Aslanyan, Arthur (TGT Oil & Gas Services) | Aslanyan, Irina (TGT Oil & Gas Services) | Karantharath, Radhakrishnan (TGT Oil & Gas Services) | Matveev, Sergey (TGT Oil & Gas Services) | Skutin, Vasilii (TGT Oil & Gas Services) | Garnyshev, Marat (TGT Oil & Gas Services) | Bevillon, Damien (Dubai Petroleum Establishment) | Mehrotra, Nagendra (Dubai Petroleum Establishment) | Suarez, Nelson (Dubai Petroleum Establishment)
Abstract Wellbore fluid flow profiles in both producers and injectors tend to change over time due to preferential depletion, formation damage, cross-flow, channelling or tubing or casing leaks. These changes can result in excess water production through channelling, coning, non-uniform water breakthrough (fingering) or out-of-zone injection – all leading to uneven flow, pressure and sweep profiles. Ignoring these complications can result in missing key points on reservoir behaviour, selecting wrong units for a 3D full-field flow model or misleading redevelopment planning. Therefore, it would be logical to check for changes in flow geometry before embarking on costly workovers, recompletion or infill drilling programs. This paper compares and integrates the results of conventional Production Logging Tool (PLT) surveys that use spinners and multiphase sensors with those acquired by reservoir-oriented production logging surveys employing a combination of Spectral Noise Logging (SNL) [1,2] and High Precision Temperature (HPT) Logging [3–5]. PLT and HPT-SNL produce similar results when wellbore and completion conditions are good but they may differ dramatically in cases of non-uniform formation damage, channelling behind pipe or plugging of perforations by scale. Generally, HPT-SNL would assess the flow geometry and invaded zones of the reservoir while PLT would point out where fluid enters or leaves the wellbore or tubing. The paper provides case studies from a mature offshore waterflooded field producing a mix of oil, gas, formation water and injection seawater, which complicates the identification of flow geometry and invasion zones and represents a challenge for reservoir engineers in developing proper drilling or workover programmes to target residual reserves [6, 7]. The HPT-SNL-PNL surveys and further studies described here led to successful workovers and drilling. The redevelopment results can be easily assessed by decline curve analysis. Introduction Since 2007, Dubai Petroleum Establishment (DPE) has performed more than 150 integrated PLT-HPT-SNL surveys to monitor vertical wellbore injection and production profiles that resulted in valuable and often surprising findings including unexpected water breakthrough intervals, bypassed oil zones and layers and water channelling behind casing in producers and injectors. These findings, in turn, led to a better understanding of how water propagated through reservoir from injectors to producers and were used to calibrate a 3D full-field flow model and identify optimum infill drilling locations for the redevelopment of the highly fractured crestal area of the field.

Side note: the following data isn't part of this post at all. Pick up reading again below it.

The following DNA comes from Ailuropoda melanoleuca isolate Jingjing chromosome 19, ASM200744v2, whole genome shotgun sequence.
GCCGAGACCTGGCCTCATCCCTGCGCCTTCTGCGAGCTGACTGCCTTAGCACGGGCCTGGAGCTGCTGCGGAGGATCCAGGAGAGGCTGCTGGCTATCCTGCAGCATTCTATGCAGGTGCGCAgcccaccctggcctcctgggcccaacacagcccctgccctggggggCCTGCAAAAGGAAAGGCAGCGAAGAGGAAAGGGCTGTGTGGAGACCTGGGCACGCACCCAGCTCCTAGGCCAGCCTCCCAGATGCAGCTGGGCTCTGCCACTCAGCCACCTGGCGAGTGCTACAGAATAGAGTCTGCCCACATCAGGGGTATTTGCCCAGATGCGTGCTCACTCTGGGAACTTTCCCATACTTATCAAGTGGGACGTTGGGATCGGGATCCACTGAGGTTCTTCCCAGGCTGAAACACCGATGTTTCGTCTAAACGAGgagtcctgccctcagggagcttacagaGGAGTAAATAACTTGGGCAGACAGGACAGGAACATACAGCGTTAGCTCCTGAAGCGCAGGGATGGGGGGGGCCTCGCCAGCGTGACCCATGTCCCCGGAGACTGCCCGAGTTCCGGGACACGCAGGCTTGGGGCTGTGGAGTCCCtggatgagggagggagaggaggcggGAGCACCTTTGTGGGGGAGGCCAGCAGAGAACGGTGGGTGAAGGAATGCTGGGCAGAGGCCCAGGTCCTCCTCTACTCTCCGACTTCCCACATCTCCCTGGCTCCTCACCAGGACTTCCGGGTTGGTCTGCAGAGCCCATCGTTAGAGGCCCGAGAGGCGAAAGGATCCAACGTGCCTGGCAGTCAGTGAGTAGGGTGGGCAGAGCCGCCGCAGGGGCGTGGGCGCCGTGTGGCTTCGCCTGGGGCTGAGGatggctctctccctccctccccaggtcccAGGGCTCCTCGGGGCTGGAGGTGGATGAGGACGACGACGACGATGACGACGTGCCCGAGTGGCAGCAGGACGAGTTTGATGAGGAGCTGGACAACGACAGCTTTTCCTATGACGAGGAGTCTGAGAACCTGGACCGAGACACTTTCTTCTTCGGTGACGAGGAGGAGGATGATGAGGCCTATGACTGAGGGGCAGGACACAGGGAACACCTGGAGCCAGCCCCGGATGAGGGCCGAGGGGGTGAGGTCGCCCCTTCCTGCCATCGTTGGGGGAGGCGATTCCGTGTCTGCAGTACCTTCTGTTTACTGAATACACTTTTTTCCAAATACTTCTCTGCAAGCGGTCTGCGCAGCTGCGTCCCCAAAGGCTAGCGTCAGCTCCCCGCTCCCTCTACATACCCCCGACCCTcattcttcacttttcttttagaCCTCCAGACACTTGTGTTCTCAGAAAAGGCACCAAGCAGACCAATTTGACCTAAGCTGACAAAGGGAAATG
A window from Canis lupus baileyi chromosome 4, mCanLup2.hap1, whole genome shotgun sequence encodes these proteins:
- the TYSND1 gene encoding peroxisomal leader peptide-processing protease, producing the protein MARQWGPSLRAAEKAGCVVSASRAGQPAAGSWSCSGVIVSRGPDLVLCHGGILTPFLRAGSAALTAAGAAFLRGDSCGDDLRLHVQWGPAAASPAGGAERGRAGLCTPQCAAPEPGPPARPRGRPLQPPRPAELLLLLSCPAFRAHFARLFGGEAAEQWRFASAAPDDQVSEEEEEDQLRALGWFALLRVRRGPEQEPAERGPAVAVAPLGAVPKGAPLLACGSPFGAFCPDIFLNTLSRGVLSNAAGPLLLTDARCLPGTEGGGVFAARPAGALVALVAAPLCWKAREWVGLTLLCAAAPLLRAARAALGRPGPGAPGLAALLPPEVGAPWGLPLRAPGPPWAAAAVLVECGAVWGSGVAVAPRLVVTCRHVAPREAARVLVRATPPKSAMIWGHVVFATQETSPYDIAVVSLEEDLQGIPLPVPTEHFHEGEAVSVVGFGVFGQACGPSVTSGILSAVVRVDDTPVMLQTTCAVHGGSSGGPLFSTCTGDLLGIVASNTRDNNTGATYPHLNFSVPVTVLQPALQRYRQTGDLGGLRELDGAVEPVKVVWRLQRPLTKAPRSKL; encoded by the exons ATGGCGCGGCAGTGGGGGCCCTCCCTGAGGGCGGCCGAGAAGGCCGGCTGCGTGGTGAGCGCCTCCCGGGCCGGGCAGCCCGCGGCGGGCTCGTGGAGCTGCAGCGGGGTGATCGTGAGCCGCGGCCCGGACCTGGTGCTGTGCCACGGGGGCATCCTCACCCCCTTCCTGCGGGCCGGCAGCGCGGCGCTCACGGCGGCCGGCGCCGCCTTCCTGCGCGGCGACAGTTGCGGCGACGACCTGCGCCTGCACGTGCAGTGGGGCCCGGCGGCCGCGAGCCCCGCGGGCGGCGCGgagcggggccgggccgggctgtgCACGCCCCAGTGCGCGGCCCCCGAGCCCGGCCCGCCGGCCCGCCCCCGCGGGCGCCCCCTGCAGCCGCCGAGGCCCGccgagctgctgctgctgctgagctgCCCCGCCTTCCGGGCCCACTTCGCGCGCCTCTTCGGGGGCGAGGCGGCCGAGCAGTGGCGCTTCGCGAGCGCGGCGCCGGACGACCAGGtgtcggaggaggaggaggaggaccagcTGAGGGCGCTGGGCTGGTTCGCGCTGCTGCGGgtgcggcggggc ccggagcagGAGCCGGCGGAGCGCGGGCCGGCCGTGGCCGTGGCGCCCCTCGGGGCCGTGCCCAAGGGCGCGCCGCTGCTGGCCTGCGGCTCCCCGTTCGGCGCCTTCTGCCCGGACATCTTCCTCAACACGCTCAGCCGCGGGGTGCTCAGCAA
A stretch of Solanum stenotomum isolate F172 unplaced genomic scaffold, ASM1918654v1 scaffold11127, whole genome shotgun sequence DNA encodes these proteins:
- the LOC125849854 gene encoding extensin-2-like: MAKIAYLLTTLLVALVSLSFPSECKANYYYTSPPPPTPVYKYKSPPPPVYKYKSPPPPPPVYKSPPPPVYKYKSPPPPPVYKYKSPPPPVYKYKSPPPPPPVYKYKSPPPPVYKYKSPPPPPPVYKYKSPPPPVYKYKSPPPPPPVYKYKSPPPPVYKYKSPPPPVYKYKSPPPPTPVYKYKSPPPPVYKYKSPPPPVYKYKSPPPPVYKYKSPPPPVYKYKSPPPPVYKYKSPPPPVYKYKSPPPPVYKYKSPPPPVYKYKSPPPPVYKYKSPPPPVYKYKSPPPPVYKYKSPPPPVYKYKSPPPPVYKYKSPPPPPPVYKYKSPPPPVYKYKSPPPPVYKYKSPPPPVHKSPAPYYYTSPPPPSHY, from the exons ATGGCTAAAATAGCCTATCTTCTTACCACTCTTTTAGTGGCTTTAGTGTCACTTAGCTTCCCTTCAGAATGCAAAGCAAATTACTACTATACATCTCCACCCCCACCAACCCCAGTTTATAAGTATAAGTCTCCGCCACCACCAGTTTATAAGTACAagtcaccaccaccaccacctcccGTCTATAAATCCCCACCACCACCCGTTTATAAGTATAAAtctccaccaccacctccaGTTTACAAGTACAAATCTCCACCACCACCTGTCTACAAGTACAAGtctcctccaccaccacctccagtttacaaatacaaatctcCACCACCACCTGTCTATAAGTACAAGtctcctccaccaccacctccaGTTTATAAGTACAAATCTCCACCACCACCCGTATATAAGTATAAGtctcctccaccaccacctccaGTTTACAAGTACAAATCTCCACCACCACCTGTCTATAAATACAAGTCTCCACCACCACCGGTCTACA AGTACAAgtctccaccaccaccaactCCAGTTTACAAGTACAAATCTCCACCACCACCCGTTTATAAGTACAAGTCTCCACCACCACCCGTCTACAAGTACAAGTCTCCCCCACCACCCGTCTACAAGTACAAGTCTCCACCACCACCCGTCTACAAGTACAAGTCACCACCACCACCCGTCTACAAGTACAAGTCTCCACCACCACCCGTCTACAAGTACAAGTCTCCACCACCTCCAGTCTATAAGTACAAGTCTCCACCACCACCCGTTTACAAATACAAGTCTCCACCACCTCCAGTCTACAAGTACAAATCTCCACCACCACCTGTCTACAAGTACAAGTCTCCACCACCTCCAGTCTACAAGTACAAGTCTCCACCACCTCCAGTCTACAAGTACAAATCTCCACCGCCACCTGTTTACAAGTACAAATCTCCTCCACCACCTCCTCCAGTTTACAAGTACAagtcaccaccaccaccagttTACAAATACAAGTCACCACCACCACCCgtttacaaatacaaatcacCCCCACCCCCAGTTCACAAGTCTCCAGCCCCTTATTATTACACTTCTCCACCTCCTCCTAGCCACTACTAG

Suarez, Nelson (Dubai Petroleum Establishment) | Otubaga, Ademola (Dubai Petroleum Establishment) | Mehrotra, Nagendra (Dubai Petroleum Establishment) | Aslanyan, Arthur (TGT Oil and Gas Services) | Aslanyan, Irina (TGT Oil and Gas Services) | Khabibullin, Murat (TGT Oil and Gas Services) | Wilson, Michael (TGT Oil and Gas Services) | Barghouti, Jamal (TGT Oil and Gas Services) | Maslennikova, Yulia (TGT Oil and Gas Services)
Spectral Noise Logging (SNL) can provide information on reservoir flow units behind one or multiple barriers, which is beyond the spinner capability. The SNL tool is designed to record a high-resolution noise pattern in a wide frequency range, normally generated by fluid or gas flowing through porous media and the wellbore. Noise pattern recognition is critical to differentiate between formation flow and wellbore flow.
SNL complements conventional production logging techniques by providing significant information that enhances reservoir flow characterisation. The tool design, data acquisition and advanced processing allow the location of active flow units and differentiation between flows through the reservoir matrix, fractures, high-permeability features, behind-casing channels and wellbore completion components.
Thorough analysis of active flow streaks helps to monitor sweep efficiency and identify bypassed oil regions.
Reservoir matrix flow noise remarkably correlates with porosity distribution. Therefore, it is an effective way to verify porosity and permeability models. This paper presents five field cases of SNL surveys performed during 2009–2011 in wells operated by Dubai Petroleum Establishment. These cases illustrate the allocation of injection by zone with rates below the spinner threshold, evaluation of the reliability of plugged perforations, and description of the behindpipe flow geometry. The paper also contains an introduction to SNL tool operation and noise data processing principles.
Wireline formation pressure testing has been routinely used as a valuable reservoir characterization tool and its results are generally well regarded. On the other hand, LWD formation pressure testing, initially introduced primarily as a drilling safety and ECD optimization tool, has yet to fully prove its effectiveness in reservoir evaluation, due to perceived data acquisition challenges. Today, re-entry drilling is used in many aging oil and gas fields to target the remaining hydrocarbon. Formation pressure, fluid gradients and the determination of whether or not compartments are in communication are important information when analyzing such a reservoirs in real time for optimum wellbore placement. The cost efficiencies of acquiring formation pressure data while drilling are becoming more influential in the operator’s technology selection process, but should not come at the cost of reduced data accuracy or usability.